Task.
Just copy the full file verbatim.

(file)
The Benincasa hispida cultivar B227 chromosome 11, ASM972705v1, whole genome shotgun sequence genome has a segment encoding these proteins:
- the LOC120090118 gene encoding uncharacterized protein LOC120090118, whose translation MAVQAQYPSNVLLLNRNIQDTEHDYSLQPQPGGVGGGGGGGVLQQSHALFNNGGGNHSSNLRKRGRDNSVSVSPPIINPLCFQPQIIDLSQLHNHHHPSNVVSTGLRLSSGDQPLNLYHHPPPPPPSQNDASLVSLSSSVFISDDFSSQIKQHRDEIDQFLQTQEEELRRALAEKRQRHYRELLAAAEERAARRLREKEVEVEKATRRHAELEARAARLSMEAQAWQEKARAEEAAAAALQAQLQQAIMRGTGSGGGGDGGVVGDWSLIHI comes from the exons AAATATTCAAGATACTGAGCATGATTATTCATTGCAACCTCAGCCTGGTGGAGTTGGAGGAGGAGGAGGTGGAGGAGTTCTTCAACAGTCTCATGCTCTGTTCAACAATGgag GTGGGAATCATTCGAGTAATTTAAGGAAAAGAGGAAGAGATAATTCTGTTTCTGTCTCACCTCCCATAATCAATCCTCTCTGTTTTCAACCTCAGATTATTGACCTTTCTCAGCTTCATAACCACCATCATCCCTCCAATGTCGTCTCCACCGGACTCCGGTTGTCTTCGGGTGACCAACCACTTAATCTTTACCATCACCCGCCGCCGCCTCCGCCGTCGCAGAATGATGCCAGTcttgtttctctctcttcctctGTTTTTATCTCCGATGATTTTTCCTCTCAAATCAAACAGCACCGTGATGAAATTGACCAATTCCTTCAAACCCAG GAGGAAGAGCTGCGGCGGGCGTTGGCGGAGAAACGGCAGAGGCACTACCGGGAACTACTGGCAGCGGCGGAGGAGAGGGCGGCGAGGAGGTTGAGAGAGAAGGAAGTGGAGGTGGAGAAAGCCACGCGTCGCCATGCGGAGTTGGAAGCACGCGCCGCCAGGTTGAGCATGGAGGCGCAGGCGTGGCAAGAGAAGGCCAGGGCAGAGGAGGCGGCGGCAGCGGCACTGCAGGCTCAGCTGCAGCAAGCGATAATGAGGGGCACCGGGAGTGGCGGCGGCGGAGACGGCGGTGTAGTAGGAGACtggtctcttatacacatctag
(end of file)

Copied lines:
The Benincasa hispida cultivar B227 chromosome 11, ASM972705v1, whole genome shotgun sequence genome has a segment encoding these proteins:
- the LOC120090118 gene encoding uncharacterized protein LOC120090118, whose translation MAVQAQYPSNVLLLNRNIQDTEHDYSLQPQPGGVGGGGGGGVLQQSHALFNNGGGNHSSNLRKRGRDNSVSVSPPIINPLCFQPQIIDLSQLHNHHHPSNVVSTGLRLSSGDQPLNLYHHPPPPPPSQNDASLVSLSSSVFISDDFSSQIKQHRDEIDQFLQTQEEELRRALAEKRQRHYRELLAAAEERAARRLREKEVEVEKATRRHAELEARAARLSMEAQAWQEKARAEEAAAAALQAQLQQAIMRGTGSGGGGDGGVVGDWSLIHI comes from the exons AAATATTCAAGATACTGAGCATGATTATTCATTGCAACCTCAGCCTGGTGGAGTTGGAGGAGGAGGAGGTGGAGGAGTTCTTCAACAGTCTCATGCTCTGTTCAACAATGgag GTGGGAATCATTCGAGTAATTTAAGGAAAAGAGGAAGAGATAATTCTGTTTCTGTCTCACCTCCCATAATCAATCCTCTCTGTTTTCAACCTCAGATTATTGACCTTTCTCAGCTTCATAACCACCATCATCCCTCCAATGTCGTCTCCACCGGACTCCGGTTGTCTTCGGGTGACCAACCACTTAATCTTTACCATCACCCGCCGCCGCCTCCGCCGTCGCAGAATGATGCCAGTcttgtttctctctcttcctctGTTTTTATCTCCGATGATTTTTCCTCTCAAATCAAACAGCACCGTGATGAAATTGACCAATTCCTTCAAACCCAG GAGGAAGAGCTGCGGCGGGCGTTGGCGGAGAAACGGCAGAGGCACTACCGGGAACTACTGGCAGCGGCGGAGGAGAGGGCGGCGAGGAGGTTGAGAGAGAAGGAAGTGGAGGTGGAGAAAGCCACGCGTCGCCATGCGGAGTTGGAAGCACGCGCCGCCAGGTTGAGCATGGAGGCGCAGGCGTGGCAAGAGAAGGCCAGGGCAGAGGAGGCGGCGGCAGCGGCACTGCAGGCTCAGCTGCAGCAAGCGATAATGAGGGGCACCGGGAGTGGCGGCGGCGGAGACGGCGGTGTAGTAGGAGACtggtctcttatacacatctag